A BigThink piece by AgeLab director Joe Coughlin has been republished via the Milken Institute Center for Successful Aging.
Dreams of the driverless car are primarily focused on how the robotic technology will usher in a new era of safe, seamless transportation. Less discussed is what social values, industries, and activities will be displaced or made obsolete...
Consider luxury. The luxury car of 2016 looks very different than it did ten years ago. Today, luxury in the automobile is defined more by software than horsepower... These sorts of technologies contain the promise of making driving safer than it’s ever been. But because they come at a significant price, automakers feel more at ease lumping them in with a bevy of luxury features rather than implementing them into — and raising the cost of — their entry-level models.
In and of themselves, the current crop of driver assistance technologies may not seem overwhelmingly exciting. A warning beep from the console that tells you when you’re about to back into a light pole is plenty useful, sure, but mundane in its usefulness. Yet these sorts of tools are the baby steps, so to speak, toward more comprehensive autonomous vehicle technologies (i.e. self-driving cars), and toward social acceptance of such technologies. They are both a way for developers to refine the technology and for consumers to grow used to the idea of a computer taking over the act of driving.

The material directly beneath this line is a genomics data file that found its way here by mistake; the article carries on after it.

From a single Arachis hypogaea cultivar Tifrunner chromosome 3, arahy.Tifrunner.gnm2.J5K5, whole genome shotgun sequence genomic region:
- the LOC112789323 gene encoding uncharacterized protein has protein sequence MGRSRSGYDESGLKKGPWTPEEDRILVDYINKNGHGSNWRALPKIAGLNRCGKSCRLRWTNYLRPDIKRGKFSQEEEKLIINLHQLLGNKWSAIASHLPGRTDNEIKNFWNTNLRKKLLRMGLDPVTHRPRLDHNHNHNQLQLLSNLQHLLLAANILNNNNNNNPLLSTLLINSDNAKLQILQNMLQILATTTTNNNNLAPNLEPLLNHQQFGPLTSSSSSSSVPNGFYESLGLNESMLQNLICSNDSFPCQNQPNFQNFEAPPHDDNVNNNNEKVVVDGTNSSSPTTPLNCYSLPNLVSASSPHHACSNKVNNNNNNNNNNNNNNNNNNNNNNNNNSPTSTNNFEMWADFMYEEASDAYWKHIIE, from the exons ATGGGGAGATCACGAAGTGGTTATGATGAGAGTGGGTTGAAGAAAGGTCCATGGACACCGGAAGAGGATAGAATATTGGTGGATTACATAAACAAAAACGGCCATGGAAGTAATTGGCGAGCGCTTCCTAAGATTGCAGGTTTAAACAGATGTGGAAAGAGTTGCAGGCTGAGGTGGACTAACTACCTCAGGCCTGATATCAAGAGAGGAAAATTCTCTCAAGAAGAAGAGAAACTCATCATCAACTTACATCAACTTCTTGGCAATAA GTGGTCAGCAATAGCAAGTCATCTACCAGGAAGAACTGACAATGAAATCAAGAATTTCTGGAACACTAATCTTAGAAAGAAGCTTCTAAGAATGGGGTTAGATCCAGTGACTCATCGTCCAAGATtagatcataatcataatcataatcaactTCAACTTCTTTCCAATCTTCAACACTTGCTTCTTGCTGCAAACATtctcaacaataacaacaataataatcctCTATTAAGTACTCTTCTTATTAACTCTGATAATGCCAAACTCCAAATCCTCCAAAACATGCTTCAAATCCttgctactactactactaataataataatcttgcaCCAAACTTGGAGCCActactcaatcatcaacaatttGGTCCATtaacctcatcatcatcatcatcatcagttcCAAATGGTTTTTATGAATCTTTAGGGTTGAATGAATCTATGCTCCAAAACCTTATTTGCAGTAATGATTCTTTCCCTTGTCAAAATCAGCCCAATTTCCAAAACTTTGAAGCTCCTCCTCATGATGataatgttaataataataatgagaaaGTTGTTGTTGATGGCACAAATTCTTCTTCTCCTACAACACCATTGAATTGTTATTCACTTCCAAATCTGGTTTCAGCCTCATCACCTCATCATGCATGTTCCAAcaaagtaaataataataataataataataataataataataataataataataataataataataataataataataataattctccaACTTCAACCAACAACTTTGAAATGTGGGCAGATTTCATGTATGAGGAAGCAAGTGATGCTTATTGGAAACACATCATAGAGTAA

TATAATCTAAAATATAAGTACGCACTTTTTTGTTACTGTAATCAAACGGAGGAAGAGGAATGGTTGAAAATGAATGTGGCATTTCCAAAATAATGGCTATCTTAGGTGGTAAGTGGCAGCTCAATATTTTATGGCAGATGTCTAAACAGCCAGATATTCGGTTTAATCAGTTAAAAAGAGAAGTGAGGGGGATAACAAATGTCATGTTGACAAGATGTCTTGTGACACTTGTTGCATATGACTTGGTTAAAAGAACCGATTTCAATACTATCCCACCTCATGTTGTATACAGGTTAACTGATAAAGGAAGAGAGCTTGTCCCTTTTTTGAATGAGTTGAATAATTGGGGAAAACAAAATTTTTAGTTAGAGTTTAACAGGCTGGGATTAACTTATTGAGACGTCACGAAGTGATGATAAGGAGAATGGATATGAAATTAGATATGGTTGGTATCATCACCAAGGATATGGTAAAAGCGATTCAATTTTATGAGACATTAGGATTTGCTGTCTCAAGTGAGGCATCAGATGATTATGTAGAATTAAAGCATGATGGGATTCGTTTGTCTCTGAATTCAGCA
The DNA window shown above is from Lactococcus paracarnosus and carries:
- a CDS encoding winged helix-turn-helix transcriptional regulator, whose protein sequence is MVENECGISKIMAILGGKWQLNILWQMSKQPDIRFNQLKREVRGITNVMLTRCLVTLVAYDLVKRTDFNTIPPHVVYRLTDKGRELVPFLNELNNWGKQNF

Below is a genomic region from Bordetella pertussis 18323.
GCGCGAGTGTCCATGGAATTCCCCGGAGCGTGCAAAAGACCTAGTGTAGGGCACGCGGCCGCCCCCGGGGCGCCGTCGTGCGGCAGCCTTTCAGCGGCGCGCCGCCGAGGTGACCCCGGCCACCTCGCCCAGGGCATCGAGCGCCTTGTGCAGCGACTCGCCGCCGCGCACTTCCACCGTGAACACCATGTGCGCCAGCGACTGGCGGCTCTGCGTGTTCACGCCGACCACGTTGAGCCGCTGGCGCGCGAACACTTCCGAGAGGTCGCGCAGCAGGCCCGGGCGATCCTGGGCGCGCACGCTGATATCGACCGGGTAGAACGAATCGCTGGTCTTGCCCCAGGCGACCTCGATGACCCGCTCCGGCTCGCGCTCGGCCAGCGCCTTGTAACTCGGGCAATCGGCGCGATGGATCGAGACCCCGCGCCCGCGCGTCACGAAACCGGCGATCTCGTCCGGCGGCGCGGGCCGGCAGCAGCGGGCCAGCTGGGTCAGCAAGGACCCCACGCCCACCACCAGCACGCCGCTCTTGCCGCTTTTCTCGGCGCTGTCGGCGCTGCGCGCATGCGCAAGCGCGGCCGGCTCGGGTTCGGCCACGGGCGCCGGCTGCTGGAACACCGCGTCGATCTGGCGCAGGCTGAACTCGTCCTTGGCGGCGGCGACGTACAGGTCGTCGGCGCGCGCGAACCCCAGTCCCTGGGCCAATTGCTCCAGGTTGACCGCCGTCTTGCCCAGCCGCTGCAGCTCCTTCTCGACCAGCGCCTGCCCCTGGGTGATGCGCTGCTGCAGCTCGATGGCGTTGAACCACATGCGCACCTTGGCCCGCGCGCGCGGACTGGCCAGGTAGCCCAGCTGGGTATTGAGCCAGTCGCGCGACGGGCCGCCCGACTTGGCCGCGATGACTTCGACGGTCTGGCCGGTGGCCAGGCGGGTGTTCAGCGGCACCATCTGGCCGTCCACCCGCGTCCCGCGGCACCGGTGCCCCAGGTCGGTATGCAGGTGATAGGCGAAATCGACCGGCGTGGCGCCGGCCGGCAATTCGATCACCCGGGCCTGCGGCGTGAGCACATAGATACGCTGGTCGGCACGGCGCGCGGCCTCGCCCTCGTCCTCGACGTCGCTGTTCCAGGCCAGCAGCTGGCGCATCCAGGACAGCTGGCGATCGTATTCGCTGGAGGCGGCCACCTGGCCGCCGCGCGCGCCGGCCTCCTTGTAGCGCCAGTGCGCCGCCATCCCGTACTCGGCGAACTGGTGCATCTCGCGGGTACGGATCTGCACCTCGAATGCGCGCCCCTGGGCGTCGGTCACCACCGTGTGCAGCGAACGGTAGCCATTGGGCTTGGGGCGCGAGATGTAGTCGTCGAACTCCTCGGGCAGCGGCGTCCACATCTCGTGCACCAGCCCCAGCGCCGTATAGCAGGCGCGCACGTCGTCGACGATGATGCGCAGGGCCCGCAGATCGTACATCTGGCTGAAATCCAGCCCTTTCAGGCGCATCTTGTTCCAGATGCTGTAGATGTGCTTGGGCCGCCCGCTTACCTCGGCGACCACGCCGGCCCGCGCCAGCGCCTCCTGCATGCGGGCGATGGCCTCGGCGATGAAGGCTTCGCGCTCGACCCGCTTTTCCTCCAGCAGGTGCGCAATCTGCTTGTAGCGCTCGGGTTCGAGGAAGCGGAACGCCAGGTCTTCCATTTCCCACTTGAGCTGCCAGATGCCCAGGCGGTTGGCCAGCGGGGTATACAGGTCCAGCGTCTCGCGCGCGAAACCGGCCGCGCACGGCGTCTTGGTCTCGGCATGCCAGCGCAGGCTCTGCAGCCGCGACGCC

The irony is that these “luxury” technologies may be the beginning of the end of the luxury vehicle itself -- and the end of personal vehicle ownership altogether.
When the brightest-eyed autonomous vehicle advocates talk about self-driving cars transforming society as we know it, what they’re imagining, first and foremost, is the death of car ownership...
Read the full article here.